£18000 - £30000 per annum: Recruitment Genius: A Sales Executive or Senior Sal...

Recruitment Genius: Head of Support Services

£40000 - £55000 per annum: Recruitment Genius: This is an exciting opportunity...

Recruitment Genius: Warehouse Team Leader

£22000 per annum: Recruitment Genius: This industry leading company produces h...

Recruitment Genius: Business Development Manager / Sales - OTE £40,000

£20000 - £40000 per annum: Recruitment Genius: This IT provider for the educat...

Day In a Page

A nap a day could save your life - and here's why

A nap a day could save your life

A midday nap is 'associated with reduced blood pressure'
If men are so obsessed by sex, why do they clam up when confronted with the grisly realities?

If men are so obsessed by sex...

...why do they clam up when confronted with the grisly realities?
The comedy titans of Avalon on their attempt to save BBC3

Jon Thoday and Richard Allen-Turner

The comedy titans of Avalon on their attempt to save BBC3
The bathing machine is back... but with a difference

Rolling in the deep

The bathing machine is back but with a difference
Part-privatised tests, new age limits, driverless cars: Tories plot motoring revolution

Conservatives plot a motoring revolution

Draft report reveals biggest reform to regulations since driving test introduced in 1935
The Silk Roads that trace civilisation: Long before the West rose to power, Asian pathways were connecting peoples and places

The Silk Roads that trace civilisation

Long before the West rose to power, Asian pathways were connecting peoples and places
House of Lords: Outcry as donors, fixers and MPs caught up in expenses scandal are ennobled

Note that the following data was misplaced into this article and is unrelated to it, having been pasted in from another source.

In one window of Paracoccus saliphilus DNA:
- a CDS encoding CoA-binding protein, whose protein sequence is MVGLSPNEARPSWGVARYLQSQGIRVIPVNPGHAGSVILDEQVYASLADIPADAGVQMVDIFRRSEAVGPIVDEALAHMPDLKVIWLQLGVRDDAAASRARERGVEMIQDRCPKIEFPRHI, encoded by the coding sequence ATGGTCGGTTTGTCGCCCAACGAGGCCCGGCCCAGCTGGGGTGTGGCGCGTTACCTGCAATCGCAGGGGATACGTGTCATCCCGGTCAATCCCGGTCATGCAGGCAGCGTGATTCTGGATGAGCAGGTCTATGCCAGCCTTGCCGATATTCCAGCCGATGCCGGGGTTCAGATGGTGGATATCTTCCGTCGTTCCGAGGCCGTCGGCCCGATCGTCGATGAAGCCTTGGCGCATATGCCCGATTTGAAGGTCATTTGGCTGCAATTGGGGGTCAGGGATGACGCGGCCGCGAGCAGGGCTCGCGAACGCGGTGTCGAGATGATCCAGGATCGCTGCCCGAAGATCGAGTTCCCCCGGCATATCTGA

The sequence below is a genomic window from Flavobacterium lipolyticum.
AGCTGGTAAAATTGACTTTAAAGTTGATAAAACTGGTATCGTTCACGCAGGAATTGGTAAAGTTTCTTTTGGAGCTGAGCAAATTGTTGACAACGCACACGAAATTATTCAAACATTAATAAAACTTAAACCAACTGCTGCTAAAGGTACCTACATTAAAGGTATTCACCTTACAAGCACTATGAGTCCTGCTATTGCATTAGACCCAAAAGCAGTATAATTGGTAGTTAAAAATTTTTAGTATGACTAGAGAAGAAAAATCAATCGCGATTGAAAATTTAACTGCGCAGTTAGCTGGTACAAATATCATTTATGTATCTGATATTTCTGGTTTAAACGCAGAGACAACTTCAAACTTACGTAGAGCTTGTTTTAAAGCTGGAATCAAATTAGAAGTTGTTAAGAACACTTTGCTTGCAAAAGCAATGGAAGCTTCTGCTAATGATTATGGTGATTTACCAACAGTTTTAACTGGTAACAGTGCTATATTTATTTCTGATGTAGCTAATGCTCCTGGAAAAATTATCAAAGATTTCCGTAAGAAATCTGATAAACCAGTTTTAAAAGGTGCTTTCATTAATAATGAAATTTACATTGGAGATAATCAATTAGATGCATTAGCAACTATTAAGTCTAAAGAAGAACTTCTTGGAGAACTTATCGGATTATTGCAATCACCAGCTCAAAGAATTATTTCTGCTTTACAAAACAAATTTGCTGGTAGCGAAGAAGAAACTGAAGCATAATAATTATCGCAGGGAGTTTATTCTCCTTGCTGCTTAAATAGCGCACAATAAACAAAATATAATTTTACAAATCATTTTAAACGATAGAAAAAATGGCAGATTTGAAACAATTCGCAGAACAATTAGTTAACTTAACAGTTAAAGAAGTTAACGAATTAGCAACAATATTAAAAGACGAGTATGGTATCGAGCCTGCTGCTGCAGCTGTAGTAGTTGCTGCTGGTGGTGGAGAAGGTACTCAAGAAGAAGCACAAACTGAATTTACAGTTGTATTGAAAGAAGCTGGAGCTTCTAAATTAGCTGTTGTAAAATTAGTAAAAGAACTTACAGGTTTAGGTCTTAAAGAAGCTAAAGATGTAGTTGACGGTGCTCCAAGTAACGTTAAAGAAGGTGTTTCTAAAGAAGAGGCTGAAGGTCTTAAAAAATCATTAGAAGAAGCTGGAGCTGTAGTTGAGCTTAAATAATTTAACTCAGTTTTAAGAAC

The honours that shame Britain

Outcry as donors, fixers and MPs caught up in expenses scandal are ennobled
When it comes to street harassment, we need to talk about race

'When it comes to street harassment, we need to talk about race'

Why are black men living the stereotypes and why are we letting them get away with it?
International Tap Festival: Forget Fred Astaire and Ginger Rogers - this dancing is improvised, spontaneous and rhythmic

International Tap Festival comes to the UK

Forget Fred Astaire and Ginger Rogers - this dancing is improvised, spontaneous and rhythmic
War with Isis: Is Turkey's buffer zone in Syria a matter of self-defence – or just anti-Kurd?

Turkey's buffer zone in Syria: self-defence – or just anti-Kurd?

Ankara accused of exacerbating racial division by allowing Turkmen minority to cross the border
Doris Lessing: Acclaimed novelist was kept under MI5 observation for 18 years, newly released papers show

'A subversive brothel keeper and Communist'

Acclaimed novelist Doris Lessing was kept under MI5 observation for 18 years, newly released papers show
Big Blue Live: BBC's Springwatch offshoot swaps back gardens for California's Monterey Bay

BBC heads to the Californian coast

The Big Blue Live crew is preparing for the first of three episodes on Sunday night, filming from boats, planes and an aquarium studio
Austin Bidwell: The Victorian fraudster who shook the Bank of England with the most daring forgery the world had known

Victorian fraudster who shook the Bank of England

Conman Austin Bidwell. was a heartless cad who carried out the most daring forgery the world had known
Car hacking scandal: Security designed to stop thieves hot-wiring almost every modern motor has been cracked

Car hacking scandal

Security designed to stop thieves hot-wiring almost every modern motor has been cracked
10 best placemats

Take your seat: 10 best placemats

Protect your table and dine in style with a bold new accessory